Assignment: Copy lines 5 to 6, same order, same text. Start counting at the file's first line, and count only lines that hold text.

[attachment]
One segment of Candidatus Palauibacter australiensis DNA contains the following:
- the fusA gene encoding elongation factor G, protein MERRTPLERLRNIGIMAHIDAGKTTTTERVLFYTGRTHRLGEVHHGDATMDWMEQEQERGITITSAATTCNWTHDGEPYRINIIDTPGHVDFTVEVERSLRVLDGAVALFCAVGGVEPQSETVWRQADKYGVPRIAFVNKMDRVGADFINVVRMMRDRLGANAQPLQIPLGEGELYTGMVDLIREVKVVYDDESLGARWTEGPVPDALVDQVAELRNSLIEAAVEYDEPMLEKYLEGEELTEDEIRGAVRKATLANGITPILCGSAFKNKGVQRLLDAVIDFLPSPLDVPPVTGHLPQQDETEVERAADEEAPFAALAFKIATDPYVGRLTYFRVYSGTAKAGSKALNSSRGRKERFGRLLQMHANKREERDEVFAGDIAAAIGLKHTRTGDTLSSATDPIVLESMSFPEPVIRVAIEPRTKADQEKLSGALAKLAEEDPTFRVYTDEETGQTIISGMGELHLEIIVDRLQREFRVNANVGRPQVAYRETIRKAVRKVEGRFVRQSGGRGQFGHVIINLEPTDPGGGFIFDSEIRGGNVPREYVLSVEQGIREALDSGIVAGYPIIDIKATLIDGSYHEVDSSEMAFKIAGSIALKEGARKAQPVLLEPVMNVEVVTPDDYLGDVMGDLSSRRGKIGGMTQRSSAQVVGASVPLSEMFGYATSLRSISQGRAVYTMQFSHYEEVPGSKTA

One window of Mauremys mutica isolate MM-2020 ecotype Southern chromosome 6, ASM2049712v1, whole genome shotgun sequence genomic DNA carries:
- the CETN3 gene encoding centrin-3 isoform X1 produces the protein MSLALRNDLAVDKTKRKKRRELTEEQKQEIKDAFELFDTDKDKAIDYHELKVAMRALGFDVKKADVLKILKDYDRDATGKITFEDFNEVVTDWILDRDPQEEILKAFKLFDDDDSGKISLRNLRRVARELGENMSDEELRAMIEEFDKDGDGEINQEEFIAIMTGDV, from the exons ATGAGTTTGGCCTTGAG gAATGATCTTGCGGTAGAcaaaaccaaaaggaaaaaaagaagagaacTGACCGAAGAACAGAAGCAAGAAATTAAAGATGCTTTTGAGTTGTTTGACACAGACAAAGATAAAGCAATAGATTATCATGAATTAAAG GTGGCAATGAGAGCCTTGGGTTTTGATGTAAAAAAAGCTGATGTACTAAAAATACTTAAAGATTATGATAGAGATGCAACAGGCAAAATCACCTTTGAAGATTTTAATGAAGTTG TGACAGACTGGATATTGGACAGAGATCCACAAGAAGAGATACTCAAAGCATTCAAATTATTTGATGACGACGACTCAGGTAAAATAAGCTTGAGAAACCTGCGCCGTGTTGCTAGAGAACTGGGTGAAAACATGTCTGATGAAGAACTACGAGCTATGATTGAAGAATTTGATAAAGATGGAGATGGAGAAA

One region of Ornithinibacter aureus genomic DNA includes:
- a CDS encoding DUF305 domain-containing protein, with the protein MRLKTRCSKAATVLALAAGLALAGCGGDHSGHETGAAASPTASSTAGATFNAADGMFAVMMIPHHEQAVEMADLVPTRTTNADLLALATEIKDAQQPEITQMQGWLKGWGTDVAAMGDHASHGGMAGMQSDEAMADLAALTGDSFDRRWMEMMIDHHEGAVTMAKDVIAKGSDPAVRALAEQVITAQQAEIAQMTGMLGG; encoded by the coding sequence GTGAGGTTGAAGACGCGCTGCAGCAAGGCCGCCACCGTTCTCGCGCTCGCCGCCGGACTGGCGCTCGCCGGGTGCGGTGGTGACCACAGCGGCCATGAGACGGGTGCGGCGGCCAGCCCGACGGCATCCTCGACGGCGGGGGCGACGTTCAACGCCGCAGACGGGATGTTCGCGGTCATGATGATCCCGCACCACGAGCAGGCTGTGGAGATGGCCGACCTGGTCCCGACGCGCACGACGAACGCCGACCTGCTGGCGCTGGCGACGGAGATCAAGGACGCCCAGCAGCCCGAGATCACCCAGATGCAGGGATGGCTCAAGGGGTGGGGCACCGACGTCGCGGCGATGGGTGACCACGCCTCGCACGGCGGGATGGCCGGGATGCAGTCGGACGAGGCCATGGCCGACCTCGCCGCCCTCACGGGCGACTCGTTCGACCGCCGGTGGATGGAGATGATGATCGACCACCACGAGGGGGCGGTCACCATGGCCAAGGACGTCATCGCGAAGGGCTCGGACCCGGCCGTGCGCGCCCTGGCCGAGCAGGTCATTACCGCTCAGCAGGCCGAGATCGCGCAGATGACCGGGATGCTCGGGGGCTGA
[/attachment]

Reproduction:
One region of Ornithinibacter aureus genomic DNA includes:
- a CDS encoding DUF305 domain-containing protein, with the protein MRLKTRCSKAATVLALAAGLALAGCGGDHSGHETGAAASPTASSTAGATFNAADGMFAVMMIPHHEQAVEMADLVPTRTTNADLLALATEIKDAQQPEITQMQGWLKGWGTDVAAMGDHASHGGMAGMQSDEAMADLAALTGDSFDRRWMEMMIDHHEGAVTMAKDVIAKGSDPAVRALAEQVITAQQAEIAQMTGMLGG; encoded by the coding sequence GTGAGGTTGAAGACGCGCTGCAGCAAGGCCGCCACCGTTCTCGCGCTCGCCGCCGGACTGGCGCTCGCCGGGTGCGGTGGTGACCACAGCGGCCATGAGACGGGTGCGGCGGCCAGCCCGACGGCATCCTCGACGGCGGGGGCGACGTTCAACGCCGCAGACGGGATGTTCGCGGTCATGATGATCCCGCACCACGAGCAGGCTGTGGAGATGGCCGACCTGGTCCCGACGCGCACGACGAACGCCGACCTGCTGGCGCTGGCGACGGAGATCAAGGACGCCCAGCAGCCCGAGATCACCCAGATGCAGGGATGGCTCAAGGGGTGGGGCACCGACGTCGCGGCGATGGGTGACCACGCCTCGCACGGCGGGATGGCCGGGATGCAGTCGGACGAGGCCATGGCCGACCTCGCCGCCCTCACGGGCGACTCGTTCGACCGCCGGTGGATGGAGATGATGATCGACCACCACGAGGGGGCGGTCACCATGGCCAAGGACGTCATCGCGAAGGGCTCGGACCCGGCCGTGCGCGCCCTGGCCGAGCAGGTCATTACCGCTCAGCAGGCCGAGATCGCGCAGATGACCGGGATGCTCGGGGGCTGA